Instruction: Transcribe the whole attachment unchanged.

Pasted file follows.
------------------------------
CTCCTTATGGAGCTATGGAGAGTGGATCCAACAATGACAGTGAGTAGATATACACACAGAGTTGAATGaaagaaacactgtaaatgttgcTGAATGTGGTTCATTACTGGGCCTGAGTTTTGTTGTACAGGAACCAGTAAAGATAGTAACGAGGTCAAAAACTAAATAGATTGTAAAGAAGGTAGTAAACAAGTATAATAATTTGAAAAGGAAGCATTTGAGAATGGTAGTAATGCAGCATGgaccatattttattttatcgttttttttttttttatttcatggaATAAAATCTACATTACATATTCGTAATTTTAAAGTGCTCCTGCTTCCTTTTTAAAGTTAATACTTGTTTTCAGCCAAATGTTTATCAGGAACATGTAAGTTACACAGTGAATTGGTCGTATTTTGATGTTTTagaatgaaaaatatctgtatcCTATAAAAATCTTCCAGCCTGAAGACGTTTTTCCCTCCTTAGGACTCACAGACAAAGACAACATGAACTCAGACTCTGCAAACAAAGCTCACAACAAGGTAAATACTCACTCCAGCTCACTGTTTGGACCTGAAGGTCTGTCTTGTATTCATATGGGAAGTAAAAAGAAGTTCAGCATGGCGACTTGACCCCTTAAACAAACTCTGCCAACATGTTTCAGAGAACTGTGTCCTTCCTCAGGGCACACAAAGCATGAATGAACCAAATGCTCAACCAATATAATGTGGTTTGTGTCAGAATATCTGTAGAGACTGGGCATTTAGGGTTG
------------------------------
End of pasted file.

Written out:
CTCCTTATGGAGCTATGGAGAGTGGATCCAACAATGACAGTGAGTAGATATACACACAGAGTTGAATGaaagaaacactgtaaatgttgcTGAATGTGGTTCATTACTGGGCCTGAGTTTTGTTGTACAGGAACCAGTAAAGATAGTAACGAGGTCAAAAACTAAATAGATTGTAAAGAAGGTAGTAAACAAGTATAATAATTTGAAAAGGAAGCATTTGAGAATGGTAGTAATGCAGCATGgaccatattttattttatcgttttttttttttttatttcatggaATAAAATCTACATTACATATTCGTAATTTTAAAGTGCTCCTGCTTCCTTTTTAAAGTTAATACTTGTTTTCAGCCAAATGTTTATCAGGAACATGTAAGTTACACAGTGAATTGGTCGTATTTTGATGTTTTagaatgaaaaatatctgtatcCTATAAAAATCTTCCAGCCTGAAGACGTTTTTCCCTCCTTAGGACTCACAGACAAAGACAACATGAACTCAGACTCTGCAAACAAAGCTCACAACAAGGTAAATACTCACTCCAGCTCACTGTTTGGACCTGAAGGTCTGTCTTGTATTCATATGGGAAGTAAAAAGAAGTTCAGCATGGCGACTTGACCCCTTAAACAAACTCTGCCAACATGTTTCAGAGAACTGTGTCCTTCCTCAGGGCACACAAAGCATGAATGAACCAAATGCTCAACCAATATAATGTGGTTTGTGTCAGAATATCTGTAGAGACTGGGCATTTAGGGTTG